Guy Stephens

WNIJ Here and Now Host

Guy Stephens is the local host for NPR's Here and Now on WNIJ.  He also produces news stories for the station, and coordinates our online events calendar, PSAs and Arts Calendar announcements.  In each of these ways, Guy helps keep our listening community informed about what's going on, whether on a national or local level.  Guy's degrees are in music, and he spent a number of years as a classical host on WNIU.  In fact, after nearly 20 years with Northern Public Radio, the best description of his job may be "other duties as required."

Kantorei

Kantorei, the Singing Boys of Rockford, mark their 50th anniversary Friday, June 13th, with a concert at the Coronado Performing Arts Center. The program also is the final one in Rockford  for the choir’s long-time director.

Judge Puts Hold On Pension Reform Law

May 15, 2014
flickr user / Brian Turner (CC BY 2.0)

Sangamon County Circuit Court Judge John Belz has issued a temporary restraining order that prevents Illinois' pension reform law from being implemented until questions about the law's constitutionality and a suit challenging it can be resolved.  The law was scheduled to take effect June 1. 

Five lawsuits by groups representing state workers and retirees challenging the law have been consolidated in Sangamon County court.   

It's a temporary victory for government employees who say the law is unconstitutional.

SUAA

The State Universities Annuitants Association, which lobbies to protect the pension benefits of higher education employees, and the Illinois Attorney General have reached a tentative agreement to push the start of pension reform for community college and university workers back until July 2015.  The agreement must still be approved by a Sangamon County judge.

In a release, SUAA Executive Director Linda Brookhart says the deal addresses a critical issue:

Elgin Community College

Singer/songwriters Bonnie Koloc and Susan Werner come to Elgin Community College’s Arts Center for a concert on Saturday, May 10. The two have a number of things in common.

Kishwaukee College in Malta will reopen at 5 p.m..  It was closed Tuesday afternoon due to a power outage, and all daytime classes canceled.  A spokesman for the College says evening classes will be held as scheduled.

Guy Stephens / WNIJ

After a long, hard winter, construction has begun in earnest on the city of Aurora's rain garden project.  Rain gardens are being constructed at dozens of intersections in various parts of the city.  Eric Schoeny, Drainage and Underground Coordinator for the City of Aurora, says delays in the bidding process and the onslaught of snow and cold that never let up kept progress to a minimum for several months.  Now, Schoeny says, he expects work to proceed relatively quickly, and a number of rain gardens will be completed in a matter of weeks, with more to follow.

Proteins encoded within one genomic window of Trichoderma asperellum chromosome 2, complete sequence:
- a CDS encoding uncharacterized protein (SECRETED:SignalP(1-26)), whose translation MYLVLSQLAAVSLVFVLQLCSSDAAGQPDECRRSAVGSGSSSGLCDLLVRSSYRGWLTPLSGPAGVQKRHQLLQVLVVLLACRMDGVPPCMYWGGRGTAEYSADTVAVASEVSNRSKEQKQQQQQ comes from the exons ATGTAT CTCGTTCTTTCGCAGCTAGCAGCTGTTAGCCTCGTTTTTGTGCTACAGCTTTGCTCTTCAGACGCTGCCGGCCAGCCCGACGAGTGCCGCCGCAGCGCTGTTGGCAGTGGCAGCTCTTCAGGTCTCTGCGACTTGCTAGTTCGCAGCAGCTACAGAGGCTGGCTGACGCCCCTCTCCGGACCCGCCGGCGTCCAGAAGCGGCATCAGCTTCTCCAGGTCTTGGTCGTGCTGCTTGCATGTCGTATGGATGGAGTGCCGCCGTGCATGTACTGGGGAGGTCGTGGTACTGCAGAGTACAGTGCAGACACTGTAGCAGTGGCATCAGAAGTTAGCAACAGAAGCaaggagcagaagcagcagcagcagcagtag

NIU

The NIU Jazz Ensemble's annual spring concert April 10 is the final concert at NIU for its director, Ron Carter.  After 20 years at the helm of the nationally-renowned ensemble, and numerous accolades for his work in the field of jazz and jazz education, Carter is retiring.  Surprisingly, Carter says growing up, he had no idea his career would be in jazz.

Rock Valley College / rockvalleycollege.edu

After a national search, Rock Valley College has gone in-house for its new president.  The College's Board of Trustees today announced it has selected Michael Mastroianni as RVC's sixth president.  

Guy Stephens / WNIJ

The NIU School of Theatre and Dance’s current production is Ketty Fring’s 1958 stage adaptation of Thomas Wolfe’s coming-of-age novel “Look Homeward, Angel.”  WNIJ’s Guy Stephens spoke with the show’s director, Patricia Skarbinski.  The School is mounting its productions away from its home in NIU’s Stevens Building this year while the facility undergoes renovation. Skarbinski says that was just one of the challenges of the show.

The northern Illinois town of Plano stood in for Smallville in the Superman movie released in 2013.  While residents have embraced the recognition that came with the film, they want everyone to know the town is more than a Hollywood backdrop.

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